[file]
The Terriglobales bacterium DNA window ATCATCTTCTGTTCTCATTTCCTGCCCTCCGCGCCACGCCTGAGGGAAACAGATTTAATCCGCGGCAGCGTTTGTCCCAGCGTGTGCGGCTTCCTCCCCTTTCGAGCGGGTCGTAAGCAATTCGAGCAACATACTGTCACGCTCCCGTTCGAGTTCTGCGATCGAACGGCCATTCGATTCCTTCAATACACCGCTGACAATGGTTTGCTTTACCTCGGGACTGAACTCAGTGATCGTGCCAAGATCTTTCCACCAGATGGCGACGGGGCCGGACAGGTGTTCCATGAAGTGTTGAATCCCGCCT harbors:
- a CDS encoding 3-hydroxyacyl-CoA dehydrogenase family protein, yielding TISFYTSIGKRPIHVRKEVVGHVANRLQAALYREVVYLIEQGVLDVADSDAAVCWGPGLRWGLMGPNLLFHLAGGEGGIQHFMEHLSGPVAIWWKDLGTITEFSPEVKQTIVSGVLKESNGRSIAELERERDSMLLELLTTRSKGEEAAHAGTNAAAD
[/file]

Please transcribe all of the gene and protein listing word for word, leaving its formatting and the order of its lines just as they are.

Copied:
The Terriglobales bacterium DNA window ATCATCTTCTGTTCTCATTTCCTGCCCTCCGCGCCACGCCTGAGGGAAACAGATTTAATCCGCGGCAGCGTTTGTCCCAGCGTGTGCGGCTTCCTCCCCTTTCGAGCGGGTCGTAAGCAATTCGAGCAACATACTGTCACGCTCCCGTTCGAGTTCTGCGATCGAACGGCCATTCGATTCCTTCAATACACCGCTGACAATGGTTTGCTTTACCTCGGGACTGAACTCAGTGATCGTGCCAAGATCTTTCCACCAGATGGCGACGGGGCCGGACAGGTGTTCCATGAAGTGTTGAATCCCGCCT harbors:
- a CDS encoding 3-hydroxyacyl-CoA dehydrogenase family protein, yielding TISFYTSIGKRPIHVRKEVVGHVANRLQAALYREVVYLIEQGVLDVADSDAAVCWGPGLRWGLMGPNLLFHLAGGEGGIQHFMEHLSGPVAIWWKDLGTITEFSPEVKQTIVSGVLKESNGRSIAELERERDSMLLELLTTRSKGEEAAHAGTNAAAD